Some friends/neighbors walked down as we were finishing dinner. We all gathered in the family room to open presents and visit.

Gathered around

Gathered around

...visiting.

…visiting.

I wish Mrs. P had been around for more of the activities, but given the circumstances, it was a pretty nice holiday.

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Feeling a little guilty

In some of my past posts, I have mentioned what a good time my co-teacher and I have been having with this year’s 5th grade CCD class (Catholic religion classes for kids who don’t go to the parish school.) Now I’m feeling guilty.

I know there are plenty of kids out there with Asperbergers, autism, out-of-control ADHD, serious family problems and other issues that may make them behavior problems during our short hour together on Wednesday nights. They need love and religious education too. I’m just glad for maybe only the second class in nine years, I don’t have to deal with a whole bunch of them.  I’m feeling guilty because we actually have it pretty easy this year, and my co-teacher and I are enjoying it.

Our class this year is small, only 13 students. Typically our class sizes are closer to 20-25. And for the most part, this is a nice, well-behaved group. I have only one male student who seems to have difficulty sitting at his desk without falling out. As a group, they are not perfect, but they are good natured and manageable.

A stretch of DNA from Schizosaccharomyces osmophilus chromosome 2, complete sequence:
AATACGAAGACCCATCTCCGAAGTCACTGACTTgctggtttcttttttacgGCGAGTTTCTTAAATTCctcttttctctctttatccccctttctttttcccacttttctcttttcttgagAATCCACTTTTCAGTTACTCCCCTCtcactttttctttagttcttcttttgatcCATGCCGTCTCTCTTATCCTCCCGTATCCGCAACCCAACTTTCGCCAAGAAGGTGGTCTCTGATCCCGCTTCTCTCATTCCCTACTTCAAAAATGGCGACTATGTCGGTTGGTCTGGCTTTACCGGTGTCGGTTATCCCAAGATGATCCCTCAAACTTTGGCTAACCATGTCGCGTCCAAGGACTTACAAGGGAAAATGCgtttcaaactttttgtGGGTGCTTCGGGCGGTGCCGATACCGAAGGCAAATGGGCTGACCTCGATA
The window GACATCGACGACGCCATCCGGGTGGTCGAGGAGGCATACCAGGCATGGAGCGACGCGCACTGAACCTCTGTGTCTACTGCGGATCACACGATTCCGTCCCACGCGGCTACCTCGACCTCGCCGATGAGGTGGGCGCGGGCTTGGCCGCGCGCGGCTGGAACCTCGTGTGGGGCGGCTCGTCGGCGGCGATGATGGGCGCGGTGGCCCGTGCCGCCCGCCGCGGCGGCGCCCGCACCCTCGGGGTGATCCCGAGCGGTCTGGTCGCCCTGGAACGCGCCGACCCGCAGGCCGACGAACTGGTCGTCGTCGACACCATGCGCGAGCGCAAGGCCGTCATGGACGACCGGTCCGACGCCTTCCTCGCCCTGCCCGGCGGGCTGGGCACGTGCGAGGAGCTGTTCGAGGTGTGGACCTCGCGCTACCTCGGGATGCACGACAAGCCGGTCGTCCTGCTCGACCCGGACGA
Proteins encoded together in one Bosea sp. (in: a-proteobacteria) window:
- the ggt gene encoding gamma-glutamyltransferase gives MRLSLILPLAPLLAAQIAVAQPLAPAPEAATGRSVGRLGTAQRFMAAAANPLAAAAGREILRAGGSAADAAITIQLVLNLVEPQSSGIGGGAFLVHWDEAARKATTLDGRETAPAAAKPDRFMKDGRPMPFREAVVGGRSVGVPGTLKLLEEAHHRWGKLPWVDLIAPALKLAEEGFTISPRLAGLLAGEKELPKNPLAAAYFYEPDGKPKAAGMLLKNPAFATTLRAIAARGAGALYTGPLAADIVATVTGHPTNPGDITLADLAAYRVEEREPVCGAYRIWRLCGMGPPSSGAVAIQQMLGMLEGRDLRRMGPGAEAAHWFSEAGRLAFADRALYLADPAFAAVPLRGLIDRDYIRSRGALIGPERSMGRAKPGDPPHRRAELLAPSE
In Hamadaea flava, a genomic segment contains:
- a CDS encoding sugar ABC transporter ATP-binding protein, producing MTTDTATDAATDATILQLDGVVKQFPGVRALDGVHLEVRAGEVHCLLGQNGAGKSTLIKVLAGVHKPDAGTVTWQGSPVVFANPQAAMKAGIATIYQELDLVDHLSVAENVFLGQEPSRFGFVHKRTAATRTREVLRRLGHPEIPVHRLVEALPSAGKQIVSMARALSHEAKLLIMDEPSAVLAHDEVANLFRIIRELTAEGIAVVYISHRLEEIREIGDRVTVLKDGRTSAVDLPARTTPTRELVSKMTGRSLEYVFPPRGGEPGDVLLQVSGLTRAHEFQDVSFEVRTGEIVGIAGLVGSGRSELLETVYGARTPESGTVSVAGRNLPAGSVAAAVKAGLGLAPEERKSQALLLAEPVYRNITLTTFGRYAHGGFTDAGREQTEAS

The best part for both them and us is it allows Mrs. R (co-teacher) and I to do different, and more interesting things when we don’t have to worry about pulling kids off of the light fixtures.

For example, this week we had them break into groups of two or three and brainstorm ways they can continue to serve God and their neighbors after they leave Mass.  With some classes, even doing that much was a recipe for chaos. However, this class handled it. When we asked them what they had come up with, the first group said they wanted to act it out with charades.  Mrs. R was not in favor, but I thought it was worth a shot. As it turned out, every one of our groups acted out their “charade” very well. We ended up going around the class three times. It was a little rowdy, but nothing totally out of control.

The students enjoyed it. Since they actually had to engage in the activity, maybe some of what we did may actually stick with them. One can always hope.

Back to the Wednesday night follies

For the ninth straight year, I am back teaching 5th grade religion classes at our parish church. Protestant churches would probably call it Sunday School, but since we are Catholic, it is called CCD and the classes are held on Wednesday evenings. These classes are for the children who attend public and other private schools other than our parish school.